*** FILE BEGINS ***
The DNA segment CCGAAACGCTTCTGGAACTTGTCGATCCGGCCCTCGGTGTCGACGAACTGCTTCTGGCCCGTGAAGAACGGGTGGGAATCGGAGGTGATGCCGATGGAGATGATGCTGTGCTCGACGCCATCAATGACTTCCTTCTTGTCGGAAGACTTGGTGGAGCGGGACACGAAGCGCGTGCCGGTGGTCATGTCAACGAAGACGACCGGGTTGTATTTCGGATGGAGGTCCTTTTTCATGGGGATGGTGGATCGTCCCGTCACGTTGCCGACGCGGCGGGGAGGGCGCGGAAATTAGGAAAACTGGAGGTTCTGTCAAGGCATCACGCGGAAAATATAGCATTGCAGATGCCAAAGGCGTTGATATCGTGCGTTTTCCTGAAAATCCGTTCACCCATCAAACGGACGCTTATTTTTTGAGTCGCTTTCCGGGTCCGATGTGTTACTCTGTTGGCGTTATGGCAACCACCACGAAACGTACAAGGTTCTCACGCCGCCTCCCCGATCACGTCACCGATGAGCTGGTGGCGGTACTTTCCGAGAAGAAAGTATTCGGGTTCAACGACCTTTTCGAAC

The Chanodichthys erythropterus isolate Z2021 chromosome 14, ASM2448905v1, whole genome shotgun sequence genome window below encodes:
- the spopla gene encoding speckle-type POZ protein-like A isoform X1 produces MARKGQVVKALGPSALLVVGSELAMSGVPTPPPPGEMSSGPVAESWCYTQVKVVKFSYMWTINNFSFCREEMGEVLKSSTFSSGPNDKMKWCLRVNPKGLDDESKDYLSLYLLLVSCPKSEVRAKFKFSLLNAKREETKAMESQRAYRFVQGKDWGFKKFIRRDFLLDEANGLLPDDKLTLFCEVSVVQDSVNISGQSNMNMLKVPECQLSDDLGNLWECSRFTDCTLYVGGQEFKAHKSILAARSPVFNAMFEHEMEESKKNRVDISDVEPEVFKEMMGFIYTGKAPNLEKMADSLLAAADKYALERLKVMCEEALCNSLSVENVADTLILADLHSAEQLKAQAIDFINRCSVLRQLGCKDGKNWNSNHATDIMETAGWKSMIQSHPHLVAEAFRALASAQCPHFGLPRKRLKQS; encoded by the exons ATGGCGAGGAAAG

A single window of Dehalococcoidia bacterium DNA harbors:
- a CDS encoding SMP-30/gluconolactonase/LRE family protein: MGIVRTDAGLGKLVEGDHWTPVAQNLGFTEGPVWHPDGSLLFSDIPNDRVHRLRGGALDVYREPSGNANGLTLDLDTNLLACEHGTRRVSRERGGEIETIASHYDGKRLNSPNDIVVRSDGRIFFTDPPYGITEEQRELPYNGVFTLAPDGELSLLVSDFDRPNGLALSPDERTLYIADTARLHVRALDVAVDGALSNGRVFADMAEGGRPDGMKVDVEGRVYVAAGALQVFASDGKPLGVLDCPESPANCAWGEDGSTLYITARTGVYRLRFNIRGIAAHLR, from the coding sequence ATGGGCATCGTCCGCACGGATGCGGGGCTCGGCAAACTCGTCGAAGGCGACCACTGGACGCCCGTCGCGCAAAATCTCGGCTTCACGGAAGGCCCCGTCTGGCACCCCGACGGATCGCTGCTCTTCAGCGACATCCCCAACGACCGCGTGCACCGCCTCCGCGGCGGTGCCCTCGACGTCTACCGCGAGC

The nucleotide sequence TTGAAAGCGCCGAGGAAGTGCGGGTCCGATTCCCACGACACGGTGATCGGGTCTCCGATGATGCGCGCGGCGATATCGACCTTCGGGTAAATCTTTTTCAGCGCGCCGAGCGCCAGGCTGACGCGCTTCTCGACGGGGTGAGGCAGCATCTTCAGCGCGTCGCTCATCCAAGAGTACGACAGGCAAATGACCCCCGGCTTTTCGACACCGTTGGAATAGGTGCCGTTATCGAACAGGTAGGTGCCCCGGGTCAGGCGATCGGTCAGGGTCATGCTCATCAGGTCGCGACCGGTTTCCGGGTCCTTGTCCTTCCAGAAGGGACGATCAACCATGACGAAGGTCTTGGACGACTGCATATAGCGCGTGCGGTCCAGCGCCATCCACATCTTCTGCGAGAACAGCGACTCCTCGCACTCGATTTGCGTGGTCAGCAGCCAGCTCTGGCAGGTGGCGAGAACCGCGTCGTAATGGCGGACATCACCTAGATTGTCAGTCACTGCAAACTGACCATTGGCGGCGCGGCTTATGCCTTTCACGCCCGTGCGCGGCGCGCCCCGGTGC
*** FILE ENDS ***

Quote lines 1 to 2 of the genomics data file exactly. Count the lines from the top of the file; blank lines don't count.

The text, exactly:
The DNA segment CCGAAACGCTTCTGGAACTTGTCGATCCGGCCCTCGGTGTCGACGAACTGCTTCTGGCCCGTGAAGAACGGGTGGGAATCGGAGGTGATGCCGATGGAGATGATGCTGTGCTCGACGCCATCAATGACTTCCTTCTTGTCGGAAGACTTGGTGGAGCGGGACACGAAGCGCGTGCCGGTGGTCATGTCAACGAAGACGACCGGGTTGTATTTCGGATGGAGGTCCTTTTTCATGGGGATGGTGGATCGTCCCGTCACGTTGCCGACGCGGCGGGGAGGGCGCGGAAATTAGGAAAACTGGAGGTTCTGTCAAGGCATCACGCGGAAAATATAGCATTGCAGATGCCAAAGGCGTTGATATCGTGCGTTTTCCTGAAAATCCGTTCACCCATCAAACGGACGCTTATTTTTTGAGTCGCTTTCCGGGTCCGATGTGTTACTCTGTTGGCGTTATGGCAACCACCACGAAACGTACAAGGTTCTCACGCCGCCTCCCCGATCACGTCACCGATGAGCTGGTGGCGGTACTTTCCGAGAAGAAAGTATTCGGGTTCAACGACCTTTTCGAAC

The Chanodichthys erythropterus isolate Z2021 chromosome 14, ASM2448905v1, whole genome shotgun sequence genome window below encodes: